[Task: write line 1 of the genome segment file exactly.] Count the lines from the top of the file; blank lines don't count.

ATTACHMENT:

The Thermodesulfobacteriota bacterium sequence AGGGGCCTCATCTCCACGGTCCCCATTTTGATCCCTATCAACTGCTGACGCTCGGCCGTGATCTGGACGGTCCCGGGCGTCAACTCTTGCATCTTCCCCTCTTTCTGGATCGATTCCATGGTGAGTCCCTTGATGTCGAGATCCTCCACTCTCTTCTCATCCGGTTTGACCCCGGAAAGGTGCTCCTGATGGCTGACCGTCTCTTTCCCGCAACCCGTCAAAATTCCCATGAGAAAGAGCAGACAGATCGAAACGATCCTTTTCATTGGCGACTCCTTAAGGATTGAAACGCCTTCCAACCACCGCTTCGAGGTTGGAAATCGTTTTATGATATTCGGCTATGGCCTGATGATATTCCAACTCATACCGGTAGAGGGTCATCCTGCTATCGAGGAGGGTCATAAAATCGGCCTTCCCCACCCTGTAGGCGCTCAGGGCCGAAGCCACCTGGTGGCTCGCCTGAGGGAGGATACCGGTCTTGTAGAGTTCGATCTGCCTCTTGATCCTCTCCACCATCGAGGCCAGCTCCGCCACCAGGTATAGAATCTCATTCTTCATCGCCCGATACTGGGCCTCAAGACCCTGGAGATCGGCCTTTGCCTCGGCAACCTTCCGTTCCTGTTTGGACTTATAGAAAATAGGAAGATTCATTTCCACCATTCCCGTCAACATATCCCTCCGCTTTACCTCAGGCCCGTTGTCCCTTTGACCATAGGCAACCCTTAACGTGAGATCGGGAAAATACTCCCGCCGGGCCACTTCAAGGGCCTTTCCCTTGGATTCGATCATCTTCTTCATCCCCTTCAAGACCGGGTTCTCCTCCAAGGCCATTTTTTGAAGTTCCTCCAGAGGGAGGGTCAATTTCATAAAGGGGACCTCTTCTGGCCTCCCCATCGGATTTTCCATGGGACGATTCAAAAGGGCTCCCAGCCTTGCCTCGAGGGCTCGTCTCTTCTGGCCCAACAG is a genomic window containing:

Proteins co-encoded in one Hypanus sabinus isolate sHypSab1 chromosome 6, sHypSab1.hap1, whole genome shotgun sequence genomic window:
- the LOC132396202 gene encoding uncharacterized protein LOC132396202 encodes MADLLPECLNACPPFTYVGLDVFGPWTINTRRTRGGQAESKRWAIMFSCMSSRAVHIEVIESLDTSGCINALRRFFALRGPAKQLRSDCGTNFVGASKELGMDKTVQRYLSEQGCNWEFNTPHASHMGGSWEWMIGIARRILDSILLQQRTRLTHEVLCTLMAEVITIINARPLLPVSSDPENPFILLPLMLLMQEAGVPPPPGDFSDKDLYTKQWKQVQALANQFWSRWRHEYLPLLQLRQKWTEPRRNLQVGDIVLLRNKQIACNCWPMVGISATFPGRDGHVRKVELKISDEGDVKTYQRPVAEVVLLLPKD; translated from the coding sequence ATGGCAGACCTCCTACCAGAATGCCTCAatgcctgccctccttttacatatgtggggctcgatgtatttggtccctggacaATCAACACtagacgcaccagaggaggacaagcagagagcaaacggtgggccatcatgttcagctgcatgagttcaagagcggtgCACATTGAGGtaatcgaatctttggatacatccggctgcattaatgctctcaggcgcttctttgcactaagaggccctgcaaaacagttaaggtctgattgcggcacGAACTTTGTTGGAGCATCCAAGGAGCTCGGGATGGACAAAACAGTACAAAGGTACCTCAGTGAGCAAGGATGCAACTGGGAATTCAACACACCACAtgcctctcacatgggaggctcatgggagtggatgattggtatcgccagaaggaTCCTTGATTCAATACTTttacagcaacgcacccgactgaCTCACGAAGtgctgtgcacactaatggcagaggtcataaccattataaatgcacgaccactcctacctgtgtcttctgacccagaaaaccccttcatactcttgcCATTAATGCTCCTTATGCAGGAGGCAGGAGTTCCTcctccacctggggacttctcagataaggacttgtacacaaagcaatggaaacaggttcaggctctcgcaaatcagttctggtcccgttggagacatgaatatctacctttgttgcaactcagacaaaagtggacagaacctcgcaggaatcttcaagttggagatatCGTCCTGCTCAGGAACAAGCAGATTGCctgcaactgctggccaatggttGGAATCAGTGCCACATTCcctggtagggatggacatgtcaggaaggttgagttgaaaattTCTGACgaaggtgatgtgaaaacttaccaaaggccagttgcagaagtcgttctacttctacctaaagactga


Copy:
The Thermodesulfobacteriota bacterium sequence AGGGGCCTCATCTCCACGGTCCCCATTTTGATCCCTATCAACTGCTGACGCTCGGCCGTGATCTGGACGGTCCCGGGCGTCAACTCTTGCATCTTCCCCTCTTTCTGGATCGATTCCATGGTGAGTCCCTTGATGTCGAGATCCTCCACTCTCTTCTCATCCGGTTTGACCCCGGAAAGGTGCTCCTGATGGCTGACCGTCTCTTTCCCGCAACCCGTCAAAATTCCCATGAGAAAGAGCAGACAGATCGAAACGATCCTTTTCATTGGCGACTCCTTAAGGATTGAAACGCCTTCCAACCACCGCTTCGAGGTTGGAAATCGTTTTATGATATTCGGCTATGGCCTGATGATATTCCAACTCATACCGGTAGAGGGTCATCCTGCTATCGAGGAGGGTCATAAAATCGGCCTTCCCCACCCTGTAGGCGCTCAGGGCCGAAGCCACCTGGTGGCTCGCCTGAGGGAGGATACCGGTCTTGTAGAGTTCGATCTGCCTCTTGATCCTCTCCACCATCGAGGCCAGCTCCGCCACCAGGTATAGAATCTCATTCTTCATCGCCCGATACTGGGCCTCAAGACCCTGGAGATCGGCCTTTGCCTCGGCAACCTTCCGTTCCTGTTTGGACTTATAGAAAATAGGAAGATTCATTTCCACCATTCCCGTCAACATATCCCTCCGCTTTACCTCAGGCCCGTTGTCCCTTTGACCATAGGCAACCCTTAACGTGAGATCGGGAAAATACTCCCGCCGGGCCACTTCAAGGGCCTTTCCCTTGGATTCGATCATCTTCTTCATCCCCTTCAAGACCGGGTTCTCCTCCAAGGCCATTTTTTGAAGTTCCTCCAGAGGGAGGGTCAATTTCATAAAGGGGACCTCTTCTGGCCTCCCCATCGGATTTTCCATGGGACGATTCAAAAGGGCTCCCAGCCTTGCCTCGAGGGCTCGTCTCTTCTGGCCCAACAG is a genomic window containing: